Go back to Wing Commander 1 and 2

Written by: Rik

Date posted: August 14, 2005

Until recently, I’d assumed that pretty much everyone thought the Wing Commander movie was pretty dire. Apparently, though, this is a divisive issue, and if there’s one thing which pisses the WC hardcore off, it’s people slagging the movie without even having seen it. In fairness, it didn’t really get much of a chance here in Britain, with even those who wanted to see it at the cinema frustrated by a limited release, and this, combined with a large dossier of unfavourable US reviews was enough for most of us to be convinced that we probably weren’t missing much.

I have seen it, however: I paid three quid to watch it on Sky Box Office, swiftly concluded that this was money which would have been better spent on lottery tickets and allowed my mum to tape some rom-com guff over the top of it the next day. Perhaps this was a little rash, but I found it desperately disappointing: neither faithful to the Wing Commander tradition or a decent sci-fi film taken on its own merits. Having finally secured a UK Region-2 release in 2005, six years after it was made and with absolutely no extra features on the disc, I decided to splash out and give it another go.


Subsequent viewings brought a slightly more sympathetic response, and in the intervening years I came to realise that a Wing Commander movie was never going to get the backing of a studio if it came in the form of a sequel to the games, which would be unfamiliar to the majority of the cinema-going public. The prospect of Mark Hamill and Tom Wilson returning as our heroes was never really on the cards, although it’s a shame conflicting schedules meant Malcolm MacDowell couldn’t reprise his role as Tolwyn. And while it’s perhaps understandable that Chris Roberts wanted to take a step back from the games, some of the inconsistencies and changes seem to have been to the film’s detriment (for more on this see Freddie vs. Bluehair).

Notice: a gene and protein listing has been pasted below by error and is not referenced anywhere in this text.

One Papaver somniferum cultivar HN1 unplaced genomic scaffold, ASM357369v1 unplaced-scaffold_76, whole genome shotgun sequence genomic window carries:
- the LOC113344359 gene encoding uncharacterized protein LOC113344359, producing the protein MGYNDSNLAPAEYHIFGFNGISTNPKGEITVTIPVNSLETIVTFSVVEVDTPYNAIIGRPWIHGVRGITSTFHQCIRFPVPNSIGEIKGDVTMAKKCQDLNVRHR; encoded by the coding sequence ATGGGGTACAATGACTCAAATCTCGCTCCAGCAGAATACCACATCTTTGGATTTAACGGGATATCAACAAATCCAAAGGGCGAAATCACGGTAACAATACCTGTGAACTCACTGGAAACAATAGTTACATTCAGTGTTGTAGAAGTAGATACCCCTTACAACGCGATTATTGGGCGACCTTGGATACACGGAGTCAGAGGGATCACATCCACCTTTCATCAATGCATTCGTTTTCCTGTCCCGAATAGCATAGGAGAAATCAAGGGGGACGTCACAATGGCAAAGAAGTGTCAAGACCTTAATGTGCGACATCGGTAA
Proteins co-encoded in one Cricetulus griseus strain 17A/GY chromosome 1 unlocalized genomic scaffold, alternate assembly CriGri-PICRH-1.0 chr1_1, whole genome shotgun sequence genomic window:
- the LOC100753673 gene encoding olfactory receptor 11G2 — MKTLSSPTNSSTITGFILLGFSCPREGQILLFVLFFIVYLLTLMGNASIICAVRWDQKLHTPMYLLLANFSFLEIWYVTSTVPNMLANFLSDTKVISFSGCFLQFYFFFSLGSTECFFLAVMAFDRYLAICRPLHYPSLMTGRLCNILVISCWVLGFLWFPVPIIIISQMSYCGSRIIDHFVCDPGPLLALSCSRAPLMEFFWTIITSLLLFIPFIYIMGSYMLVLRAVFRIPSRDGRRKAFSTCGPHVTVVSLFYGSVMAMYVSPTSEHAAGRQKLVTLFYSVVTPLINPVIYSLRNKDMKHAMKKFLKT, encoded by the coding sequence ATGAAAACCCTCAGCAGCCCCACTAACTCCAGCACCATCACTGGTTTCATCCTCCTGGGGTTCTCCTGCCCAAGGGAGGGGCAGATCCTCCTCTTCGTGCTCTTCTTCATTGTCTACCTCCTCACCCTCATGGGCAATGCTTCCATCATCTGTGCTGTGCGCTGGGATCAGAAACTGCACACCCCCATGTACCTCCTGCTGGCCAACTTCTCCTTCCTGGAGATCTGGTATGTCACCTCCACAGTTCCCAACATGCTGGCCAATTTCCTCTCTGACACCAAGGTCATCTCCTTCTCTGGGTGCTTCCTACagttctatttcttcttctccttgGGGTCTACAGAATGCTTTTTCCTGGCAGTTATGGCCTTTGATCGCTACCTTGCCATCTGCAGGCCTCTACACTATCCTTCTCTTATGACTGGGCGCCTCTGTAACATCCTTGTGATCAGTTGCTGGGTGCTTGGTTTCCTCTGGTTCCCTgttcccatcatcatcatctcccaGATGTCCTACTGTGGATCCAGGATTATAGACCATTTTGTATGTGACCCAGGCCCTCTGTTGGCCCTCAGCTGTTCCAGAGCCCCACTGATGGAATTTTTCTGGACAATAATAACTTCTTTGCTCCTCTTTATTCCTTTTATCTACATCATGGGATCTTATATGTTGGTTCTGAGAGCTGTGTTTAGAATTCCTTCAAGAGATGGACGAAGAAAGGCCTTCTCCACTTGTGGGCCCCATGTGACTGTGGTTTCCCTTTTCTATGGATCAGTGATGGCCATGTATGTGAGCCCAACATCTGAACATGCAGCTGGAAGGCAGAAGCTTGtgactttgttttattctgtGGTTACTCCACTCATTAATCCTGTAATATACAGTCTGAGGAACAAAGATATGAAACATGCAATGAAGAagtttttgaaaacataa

The film also suffered at the hands of some of the usual Hollywood pressures, such as time and budget constraints, in particular the fact that Star Wars: Episode I was to be released in the same year. In an interview with PC Zone magazine in 2001, Eric Peterson, then developing Conquest: Frontier Wars but who had also worked on Wing Commander IV, Starlancer and the WC Movie, talked frankly about problems with the film. According to Peterson:

What actually happened is we ran out of money; Chris was basically told by Fox that he just had to cut together what he had and make a movie. If we’d had three more months, we could have ridden the coat-tails of Star Wars rather than going up against. Remember David Suchet, the captain in the film? He was supposed to turn out to be a traitor in the original script, but you don’t find out about that in the movie, because we had to cut it. The script is 100 times better than the movie.


To an extent, these claims are borne out: the film is pretty cheap-looking, with the special effects resembling scenes from a game (not surprising, since they were done by Digital Anvil themselves), it’s rather short (around an hour and a half), and Suchet’s part in the film is rather underdone. It’s certainly possible that with more time they could have come up with something better, but Wing Commander has other problems which can’t just be explained away.

Essentially, the story goes something like this: at the beginning of the film, the Kilrathi overrun a Confederation capital ship and steal the navigation computer (which, incidentally, looks suspiciously like a car battery). With information gleaned from this, they plot a course to Earth, and only the TCS Tiger Claw, with young pilots Blair and Maniac onboard, can stop them. While occasionally implausible, there’s not a lot wrong with the main story; it’s the main characters, dialogue and a Blair sub-plot which aren’t up to scratch.